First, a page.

The Benefits of Mindful Meditation
Despite originating in Eastern contemplative traditions, meditation has today gained a foothold in both American popular culture and scientific research. In the U.S., many meditative practices have expanded beyond their reputation as stress-relieving exercises, and have been increasingly introduced by researchers as interventions for various psychological and behavioral disorders. Mindfulness meditation, in particular, has promised a myriad of health benefits for children and adults alike. Whether pursued as a clinical intervention or as a systematic method toward self-development and personal insight, mindfulness meditation may be able to address a wide range of health issues. Here, we take a look at some of these benefits.
What Is Mindfulness Meditation?
Mindfulness meditation is a form of meditation that prioritizes conscious living, summarized in the quality of mind-body awareness called mindfulness. The basis of mindfulness is surprisingly simple: avoiding unconscious or mechanical activity, tuning in to the present moment, and becoming fully aware of your inner sensations and the world around you
What Mindfulness Meditation Can Do for Your Brain
Enhance your cognitive abilities
Mindfulness meditation may be able to improve brain function due to brain plasticity, or the brain’s ability to be changed over time. A 2003 study published in Psychosomatic Medicine evaluated the effects of an 8-week mindfulness meditation program on brain function. Results demonstrated for the first time that meditation can increase activity in the left anterior, or the front left, side of the brain. This region of the brain is associated with greater resilience toward negative or stressful events, suggesting that mindfulness training may be able to mitigate the cognitive effects of stress.
Reduce symptoms of depression
As a combination of MBSR and cognitive therapy techniques, MBCT may be a powerful tool in reducing relapse for patients with recurrent depression. Studies published in the Journal of Counseling and Clinical Psychology in the years 2000 and 2004 discovered that MBCT reduced relapse rates for patients with 3 or more previous episodes of depression by almost 50%. In addition to reducing depression relapse, mindfulness meditation techniques may counter depression by decreasing negative ruminative thought, which involves repetitive reflections on one’s assumed faults or shortcomings.
What Mindfulness Meditation Can Do for Your Body
Boost activity in your immune system
In addition to improving cognitive function, mindfulness meditation may be able to enhance the vitality of the immune system, specifically by increasing antibody production. Antibodies are proteins produced by the immune system in order to destroy viruses and other harmful substances, and stressful events can decrease antibody production. A 2003 study published in Psychosomatic Medicine found that participants who completed an 8-week mindfulness meditation program experienced a greater increase in antibodies to influenza vaccine than a control group, suggesting that mindful meditators may be less vulnerable to the effects of stress on the immune system.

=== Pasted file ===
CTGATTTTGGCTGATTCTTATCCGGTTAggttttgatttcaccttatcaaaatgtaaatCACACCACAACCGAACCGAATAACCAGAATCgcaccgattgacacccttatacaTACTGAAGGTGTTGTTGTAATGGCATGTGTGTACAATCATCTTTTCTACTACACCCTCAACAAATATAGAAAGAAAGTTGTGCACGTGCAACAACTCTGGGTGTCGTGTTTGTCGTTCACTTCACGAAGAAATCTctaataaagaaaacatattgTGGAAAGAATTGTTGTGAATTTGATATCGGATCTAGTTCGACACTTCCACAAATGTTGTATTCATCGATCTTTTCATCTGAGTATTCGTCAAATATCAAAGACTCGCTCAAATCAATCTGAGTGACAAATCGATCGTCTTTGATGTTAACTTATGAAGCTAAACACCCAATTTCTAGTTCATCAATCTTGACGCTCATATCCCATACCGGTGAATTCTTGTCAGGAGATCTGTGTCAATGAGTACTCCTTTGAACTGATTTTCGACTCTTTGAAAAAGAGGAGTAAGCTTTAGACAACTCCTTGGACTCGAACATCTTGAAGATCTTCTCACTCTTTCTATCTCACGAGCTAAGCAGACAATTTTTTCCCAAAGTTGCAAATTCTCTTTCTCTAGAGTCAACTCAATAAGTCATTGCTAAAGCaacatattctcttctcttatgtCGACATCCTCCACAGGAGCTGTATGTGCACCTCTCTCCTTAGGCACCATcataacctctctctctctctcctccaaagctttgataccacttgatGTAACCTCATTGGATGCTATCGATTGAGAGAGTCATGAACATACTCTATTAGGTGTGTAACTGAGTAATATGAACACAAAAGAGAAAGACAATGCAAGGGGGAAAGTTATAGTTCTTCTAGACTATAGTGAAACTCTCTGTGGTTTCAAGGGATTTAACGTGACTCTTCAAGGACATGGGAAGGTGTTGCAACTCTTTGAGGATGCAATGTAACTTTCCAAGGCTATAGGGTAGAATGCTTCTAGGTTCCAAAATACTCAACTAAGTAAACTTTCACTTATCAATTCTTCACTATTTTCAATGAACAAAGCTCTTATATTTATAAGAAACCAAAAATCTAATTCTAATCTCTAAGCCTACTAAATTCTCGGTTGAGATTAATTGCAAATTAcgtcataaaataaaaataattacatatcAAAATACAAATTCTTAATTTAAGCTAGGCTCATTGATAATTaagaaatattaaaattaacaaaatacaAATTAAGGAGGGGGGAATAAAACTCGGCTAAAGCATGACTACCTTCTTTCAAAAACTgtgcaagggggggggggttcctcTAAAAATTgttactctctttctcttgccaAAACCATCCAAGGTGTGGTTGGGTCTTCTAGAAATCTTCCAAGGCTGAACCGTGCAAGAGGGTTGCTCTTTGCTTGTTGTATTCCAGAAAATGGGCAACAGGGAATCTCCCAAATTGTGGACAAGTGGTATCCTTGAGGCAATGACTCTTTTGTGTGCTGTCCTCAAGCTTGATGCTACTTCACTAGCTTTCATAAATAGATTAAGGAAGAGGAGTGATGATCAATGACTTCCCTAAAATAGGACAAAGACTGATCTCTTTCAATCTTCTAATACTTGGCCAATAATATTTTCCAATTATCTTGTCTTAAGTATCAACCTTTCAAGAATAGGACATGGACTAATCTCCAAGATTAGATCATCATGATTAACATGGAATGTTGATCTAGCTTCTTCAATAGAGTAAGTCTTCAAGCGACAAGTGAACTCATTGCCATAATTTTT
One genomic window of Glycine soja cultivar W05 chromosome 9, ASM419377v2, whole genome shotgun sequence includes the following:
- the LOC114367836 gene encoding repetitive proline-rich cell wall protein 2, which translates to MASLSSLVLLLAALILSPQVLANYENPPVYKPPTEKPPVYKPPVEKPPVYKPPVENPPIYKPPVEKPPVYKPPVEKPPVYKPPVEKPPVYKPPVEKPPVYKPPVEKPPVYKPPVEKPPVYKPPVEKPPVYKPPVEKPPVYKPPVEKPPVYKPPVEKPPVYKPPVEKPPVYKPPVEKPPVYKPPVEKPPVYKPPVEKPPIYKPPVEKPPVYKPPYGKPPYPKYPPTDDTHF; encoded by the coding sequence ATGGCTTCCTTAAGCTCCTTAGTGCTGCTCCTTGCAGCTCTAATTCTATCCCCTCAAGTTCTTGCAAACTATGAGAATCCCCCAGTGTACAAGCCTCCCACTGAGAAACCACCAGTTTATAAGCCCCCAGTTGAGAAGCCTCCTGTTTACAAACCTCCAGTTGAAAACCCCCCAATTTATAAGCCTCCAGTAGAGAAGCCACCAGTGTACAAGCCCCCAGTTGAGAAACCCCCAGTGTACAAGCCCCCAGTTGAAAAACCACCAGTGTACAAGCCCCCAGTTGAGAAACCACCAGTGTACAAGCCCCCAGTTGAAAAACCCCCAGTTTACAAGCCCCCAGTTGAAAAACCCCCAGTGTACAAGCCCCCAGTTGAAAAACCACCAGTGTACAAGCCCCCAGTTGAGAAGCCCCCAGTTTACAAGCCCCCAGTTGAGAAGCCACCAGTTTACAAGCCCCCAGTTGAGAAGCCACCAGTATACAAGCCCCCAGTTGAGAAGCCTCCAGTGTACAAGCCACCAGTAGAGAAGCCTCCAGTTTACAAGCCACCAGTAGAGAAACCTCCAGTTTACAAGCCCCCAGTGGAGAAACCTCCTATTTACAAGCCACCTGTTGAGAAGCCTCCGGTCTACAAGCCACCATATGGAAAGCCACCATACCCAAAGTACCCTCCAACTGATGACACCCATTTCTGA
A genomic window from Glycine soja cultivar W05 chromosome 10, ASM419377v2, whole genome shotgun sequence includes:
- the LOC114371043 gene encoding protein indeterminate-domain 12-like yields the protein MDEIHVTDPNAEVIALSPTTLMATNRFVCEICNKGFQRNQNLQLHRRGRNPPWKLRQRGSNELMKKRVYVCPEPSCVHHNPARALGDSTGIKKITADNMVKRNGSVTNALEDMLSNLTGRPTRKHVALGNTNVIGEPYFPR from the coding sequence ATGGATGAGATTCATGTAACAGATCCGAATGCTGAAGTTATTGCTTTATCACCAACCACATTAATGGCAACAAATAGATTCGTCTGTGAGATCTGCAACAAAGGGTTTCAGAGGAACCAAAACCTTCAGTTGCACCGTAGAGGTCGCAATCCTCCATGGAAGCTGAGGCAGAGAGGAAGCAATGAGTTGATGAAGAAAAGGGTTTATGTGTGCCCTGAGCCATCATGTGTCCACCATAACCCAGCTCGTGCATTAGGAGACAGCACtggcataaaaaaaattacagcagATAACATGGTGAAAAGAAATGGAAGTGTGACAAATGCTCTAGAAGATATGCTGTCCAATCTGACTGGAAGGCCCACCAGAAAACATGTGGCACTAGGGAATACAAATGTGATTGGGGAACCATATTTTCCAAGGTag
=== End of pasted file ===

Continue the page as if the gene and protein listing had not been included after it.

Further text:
Treat binge eating
Due to its emphasis on greater self-awareness and self-control, mindfulness meditation may be effective in treating eating disorders marked by binging. Evaluating a 6-week mindfulness intervention on obese women, a 1999 study published in the Journal of Health Psychology noted a significant drop in the number of binges reported by participants after mindfulness training. The study revealed that mindfulness meditation may increase the ability to recognize and respond to normal satiety cues, thereby decreasing the tendency to binge.
Mindfulness-based interventions may also be able to improve emotional eating and reduce external eating frequency. By mitigating maladaptive eating behaviors, mindfulness practice can constitute an effective means toward weight loss and weight maintenance.
Prevent cellular aging
Telomerase is an enzyme that hinders the age-related loss of genetic material, thus contributing to greater cell longevity. Its activity decreases with age and age-related diseases, but can may actually increase with meditation practice.
When and Where to Practice Mindfulness Meditation
Mindfulness meditation can be pursued independently, as part of a course, or as part of a clinical intervention. There is no magical formula for cultivating mindfulness, and meditation techniques can be modified to individual needs and goals. Since mindfulness involves consciousness of internal and external stimuli, a quiet environment might be considered ideal. Nonetheless, mindfulness meditation does not need to be practiced in a secluded environment. Mini-meditations are also possible, allowing individuals to take a few moments to stop where they are and tune in to their thoughts and feelings.
Article reference(s): http://exploreim.ucla.edu.